ROSEBERRY: So tell me about an MD as a researcher.

WINN: Well, after just being on for a week (laughs) of rounding, it is difficult to juggle, honestly, but you know after all is said and done when I go to the hospital it seems like I dread it when it’s coming up for me to round, but then when I go do it I love it. So like this weekend I was so excited about this patient. I was like, Oh my God, this is so exciting. I mean, it’s not every day you get a pulmonary renal syndrome and get to try to work out if that’s what it is, and it turns out they didn’t have dysmorphic red cells when we spun their urine down, and it probably wasn’t a pulmonary renal syndrome but still quite exiting; they need a biopsy today, a kidney biopsy. So it’s difficult to juggle the lab and rounding, you know, and hopefully your chief protects you enough so you have enough time to work in the lab, because you really can’t do more than 25 percent, 20, 25 percent clinical if you’re going to be a physician-scientist, and especially if you’re doing translational research like I’m doing, it’s just impossible to spend enough time writing grants, writing papers to stay academically viable, you know. And my chief has been good about protecting me in that way. But it’s busy, and you have to be very efficient when you’re not rounding to make sure you get all of your work done. There are lots of things that are expected of you including not only writing grants and papers but reviewing papers. I’m going to be at the ASN this year moderating session, I’m doing the World Congress on Nephrology where I’m giving a talk, but I’m also the chair of the Abstract Committee for Molecular Genetics for the World Congress, and so I have to find people to review the abstracts along with me, and then I’ll decide which abstracts get to stay in. So it’s—there are lots of other things in addition to rounding and your lab that you do as an academician but it’s also the way that you learn and stay up to date in your craft with what other people are doing.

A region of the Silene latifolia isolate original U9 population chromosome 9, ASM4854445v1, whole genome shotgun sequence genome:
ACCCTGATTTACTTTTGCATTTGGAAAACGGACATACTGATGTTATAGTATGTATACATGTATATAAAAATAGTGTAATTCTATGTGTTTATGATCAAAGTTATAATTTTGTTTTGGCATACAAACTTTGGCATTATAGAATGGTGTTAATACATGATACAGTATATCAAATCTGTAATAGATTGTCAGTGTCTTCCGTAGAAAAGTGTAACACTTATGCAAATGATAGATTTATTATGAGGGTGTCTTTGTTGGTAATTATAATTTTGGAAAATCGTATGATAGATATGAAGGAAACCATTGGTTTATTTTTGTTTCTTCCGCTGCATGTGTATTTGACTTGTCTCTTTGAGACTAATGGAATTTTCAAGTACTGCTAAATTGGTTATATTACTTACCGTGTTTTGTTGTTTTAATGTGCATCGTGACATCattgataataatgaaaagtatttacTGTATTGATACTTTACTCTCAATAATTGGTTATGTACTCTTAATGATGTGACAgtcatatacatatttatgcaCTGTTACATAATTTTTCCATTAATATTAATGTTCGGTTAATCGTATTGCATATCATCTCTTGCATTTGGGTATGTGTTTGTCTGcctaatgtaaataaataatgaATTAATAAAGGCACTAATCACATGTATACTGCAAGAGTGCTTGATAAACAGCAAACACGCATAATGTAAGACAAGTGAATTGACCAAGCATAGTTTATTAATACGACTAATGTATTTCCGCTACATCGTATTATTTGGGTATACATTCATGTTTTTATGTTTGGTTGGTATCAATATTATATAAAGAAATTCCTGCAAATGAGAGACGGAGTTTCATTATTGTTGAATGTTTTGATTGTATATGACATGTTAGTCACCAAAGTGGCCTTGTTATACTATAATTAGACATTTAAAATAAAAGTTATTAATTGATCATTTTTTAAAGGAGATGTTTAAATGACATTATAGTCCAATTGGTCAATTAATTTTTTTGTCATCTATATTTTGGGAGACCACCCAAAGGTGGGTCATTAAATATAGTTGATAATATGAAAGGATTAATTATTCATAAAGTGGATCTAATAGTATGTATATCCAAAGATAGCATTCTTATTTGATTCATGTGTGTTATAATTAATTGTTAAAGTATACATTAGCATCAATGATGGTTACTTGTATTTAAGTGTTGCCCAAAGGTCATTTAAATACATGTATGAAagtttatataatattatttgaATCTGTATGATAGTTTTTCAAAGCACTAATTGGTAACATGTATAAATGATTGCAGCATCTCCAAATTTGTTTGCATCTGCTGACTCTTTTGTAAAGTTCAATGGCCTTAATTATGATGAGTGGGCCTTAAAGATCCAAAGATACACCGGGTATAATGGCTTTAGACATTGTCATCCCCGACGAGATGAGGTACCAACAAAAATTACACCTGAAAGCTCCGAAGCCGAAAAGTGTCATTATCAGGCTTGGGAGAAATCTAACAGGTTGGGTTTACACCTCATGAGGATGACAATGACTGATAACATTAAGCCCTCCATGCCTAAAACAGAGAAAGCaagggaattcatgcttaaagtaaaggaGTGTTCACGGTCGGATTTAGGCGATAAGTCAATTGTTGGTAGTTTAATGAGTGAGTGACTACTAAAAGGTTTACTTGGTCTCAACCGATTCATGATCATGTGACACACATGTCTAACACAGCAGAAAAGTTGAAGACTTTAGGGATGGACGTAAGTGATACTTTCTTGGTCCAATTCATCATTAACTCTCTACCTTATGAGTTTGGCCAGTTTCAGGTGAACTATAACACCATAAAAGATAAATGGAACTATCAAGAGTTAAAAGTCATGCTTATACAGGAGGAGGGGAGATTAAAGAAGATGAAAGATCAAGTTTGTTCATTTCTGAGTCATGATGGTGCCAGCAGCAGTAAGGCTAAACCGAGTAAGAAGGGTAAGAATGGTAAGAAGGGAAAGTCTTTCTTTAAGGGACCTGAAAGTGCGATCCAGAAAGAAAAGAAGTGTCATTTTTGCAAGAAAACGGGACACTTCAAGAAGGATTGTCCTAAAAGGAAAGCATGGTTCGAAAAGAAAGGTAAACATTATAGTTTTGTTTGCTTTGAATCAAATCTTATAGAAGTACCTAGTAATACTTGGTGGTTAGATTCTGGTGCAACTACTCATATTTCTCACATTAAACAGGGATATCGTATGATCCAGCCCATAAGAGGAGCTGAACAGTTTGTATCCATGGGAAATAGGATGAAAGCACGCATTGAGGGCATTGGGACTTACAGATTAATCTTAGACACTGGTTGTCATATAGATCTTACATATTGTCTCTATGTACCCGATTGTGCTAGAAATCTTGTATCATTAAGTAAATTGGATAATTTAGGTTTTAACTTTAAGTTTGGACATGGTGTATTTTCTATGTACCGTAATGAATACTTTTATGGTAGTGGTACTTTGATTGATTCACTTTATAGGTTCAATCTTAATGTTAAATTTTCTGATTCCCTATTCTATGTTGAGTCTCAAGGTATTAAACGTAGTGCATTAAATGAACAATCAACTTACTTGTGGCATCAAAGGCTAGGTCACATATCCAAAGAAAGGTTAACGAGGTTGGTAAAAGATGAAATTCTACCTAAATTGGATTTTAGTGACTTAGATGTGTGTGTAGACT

ROSEBERRY: Do you work with the DTMI [Duke Translational Medicine Institute]?